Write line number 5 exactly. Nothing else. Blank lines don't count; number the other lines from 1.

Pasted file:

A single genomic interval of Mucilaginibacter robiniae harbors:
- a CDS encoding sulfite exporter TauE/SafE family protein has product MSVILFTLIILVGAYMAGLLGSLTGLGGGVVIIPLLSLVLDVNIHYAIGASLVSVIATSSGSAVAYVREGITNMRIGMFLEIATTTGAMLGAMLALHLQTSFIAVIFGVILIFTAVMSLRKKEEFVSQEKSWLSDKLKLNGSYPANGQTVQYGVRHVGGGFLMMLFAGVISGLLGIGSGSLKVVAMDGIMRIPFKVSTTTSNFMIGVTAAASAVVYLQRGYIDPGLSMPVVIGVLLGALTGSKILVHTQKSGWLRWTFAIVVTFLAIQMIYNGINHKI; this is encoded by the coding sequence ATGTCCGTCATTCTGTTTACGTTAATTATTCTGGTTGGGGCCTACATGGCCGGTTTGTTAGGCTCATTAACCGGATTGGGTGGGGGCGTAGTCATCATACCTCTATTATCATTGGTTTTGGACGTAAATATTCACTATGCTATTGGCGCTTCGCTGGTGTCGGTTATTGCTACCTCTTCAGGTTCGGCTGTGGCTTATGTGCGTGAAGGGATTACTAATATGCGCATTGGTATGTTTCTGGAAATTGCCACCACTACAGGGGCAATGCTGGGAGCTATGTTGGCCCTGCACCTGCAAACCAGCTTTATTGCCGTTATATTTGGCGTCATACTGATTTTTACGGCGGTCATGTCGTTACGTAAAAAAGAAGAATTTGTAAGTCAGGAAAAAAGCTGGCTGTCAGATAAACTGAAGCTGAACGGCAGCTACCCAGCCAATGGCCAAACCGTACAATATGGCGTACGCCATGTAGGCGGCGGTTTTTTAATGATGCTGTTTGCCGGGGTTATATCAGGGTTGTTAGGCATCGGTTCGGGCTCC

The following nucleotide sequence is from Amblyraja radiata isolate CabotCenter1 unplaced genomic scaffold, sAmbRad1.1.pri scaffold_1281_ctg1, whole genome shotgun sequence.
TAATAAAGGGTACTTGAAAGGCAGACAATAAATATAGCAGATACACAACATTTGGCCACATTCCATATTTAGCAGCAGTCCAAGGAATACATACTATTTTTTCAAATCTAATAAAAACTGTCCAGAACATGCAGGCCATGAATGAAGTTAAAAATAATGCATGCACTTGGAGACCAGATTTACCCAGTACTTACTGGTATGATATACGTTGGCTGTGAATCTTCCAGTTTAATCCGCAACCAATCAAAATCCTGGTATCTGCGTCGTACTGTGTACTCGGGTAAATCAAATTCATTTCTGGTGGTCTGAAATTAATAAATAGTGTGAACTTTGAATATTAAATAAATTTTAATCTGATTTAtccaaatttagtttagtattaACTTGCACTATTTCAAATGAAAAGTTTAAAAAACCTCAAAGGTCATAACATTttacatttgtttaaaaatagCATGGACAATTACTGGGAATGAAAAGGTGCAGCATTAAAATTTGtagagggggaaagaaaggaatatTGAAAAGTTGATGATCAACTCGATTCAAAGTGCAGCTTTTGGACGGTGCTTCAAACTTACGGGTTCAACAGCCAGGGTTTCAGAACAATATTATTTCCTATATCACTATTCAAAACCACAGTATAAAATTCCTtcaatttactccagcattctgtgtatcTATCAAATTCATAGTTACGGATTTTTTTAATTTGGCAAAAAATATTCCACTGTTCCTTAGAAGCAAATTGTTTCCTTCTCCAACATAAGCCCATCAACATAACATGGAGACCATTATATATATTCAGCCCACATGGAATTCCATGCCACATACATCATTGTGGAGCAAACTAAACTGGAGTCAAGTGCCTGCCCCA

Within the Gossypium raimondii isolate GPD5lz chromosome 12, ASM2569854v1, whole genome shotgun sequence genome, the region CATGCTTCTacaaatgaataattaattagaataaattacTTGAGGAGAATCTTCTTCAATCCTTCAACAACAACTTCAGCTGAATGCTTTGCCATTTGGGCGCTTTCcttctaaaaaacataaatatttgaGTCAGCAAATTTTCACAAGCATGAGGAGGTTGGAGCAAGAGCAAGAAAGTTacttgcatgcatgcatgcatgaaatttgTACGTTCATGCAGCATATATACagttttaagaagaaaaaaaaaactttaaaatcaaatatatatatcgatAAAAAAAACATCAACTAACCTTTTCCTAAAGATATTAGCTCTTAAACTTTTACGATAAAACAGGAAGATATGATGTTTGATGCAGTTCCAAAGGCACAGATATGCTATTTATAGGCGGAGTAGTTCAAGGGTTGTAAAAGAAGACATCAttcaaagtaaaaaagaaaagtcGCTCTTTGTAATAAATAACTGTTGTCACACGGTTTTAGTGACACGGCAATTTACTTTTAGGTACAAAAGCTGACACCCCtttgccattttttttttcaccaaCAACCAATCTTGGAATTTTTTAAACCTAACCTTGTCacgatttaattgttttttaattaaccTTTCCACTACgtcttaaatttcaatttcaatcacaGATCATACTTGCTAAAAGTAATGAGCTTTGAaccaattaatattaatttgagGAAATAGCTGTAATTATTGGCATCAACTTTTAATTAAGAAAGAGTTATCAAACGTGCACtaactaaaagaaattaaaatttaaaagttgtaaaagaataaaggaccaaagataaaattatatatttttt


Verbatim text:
Within the Gossypium raimondii isolate GPD5lz chromosome 12, ASM2569854v1, whole genome shotgun sequence genome, the region CATGCTTCTacaaatgaataattaattagaataaattacTTGAGGAGAATCTTCTTCAATCCTTCAACAACAACTTCAGCTGAATGCTTTGCCATTTGGGCGCTTTCcttctaaaaaacataaatatttgaGTCAGCAAATTTTCACAAGCATGAGGAGGTTGGAGCAAGAGCAAGAAAGTTacttgcatgcatgcatgcatgaaatttgTACGTTCATGCAGCATATATACagttttaagaagaaaaaaaaaactttaaaatcaaatatatatatcgatAAAAAAAACATCAACTAACCTTTTCCTAAAGATATTAGCTCTTAAACTTTTACGATAAAACAGGAAGATATGATGTTTGATGCAGTTCCAAAGGCACAGATATGCTATTTATAGGCGGAGTAGTTCAAGGGTTGTAAAAGAAGACATCAttcaaagtaaaaaagaaaagtcGCTCTTTGTAATAAATAACTGTTGTCACACGGTTTTAGTGACACGGCAATTTACTTTTAGGTACAAAAGCTGACACCCCtttgccattttttttttcaccaaCAACCAATCTTGGAATTTTTTAAACCTAACCTTGTCacgatttaattgttttttaattaaccTTTCCACTACgtcttaaatttcaatttcaatcacaGATCATACTTGCTAAAAGTAATGAGCTTTGAaccaattaatattaatttgagGAAATAGCTGTAATTATTGGCATCAACTTTTAATTAAGAAAGAGTTATCAAACGTGCACtaactaaaagaaattaaaatttaaaagttgtaaaagaataaaggaccaaagataaaattatatatttttt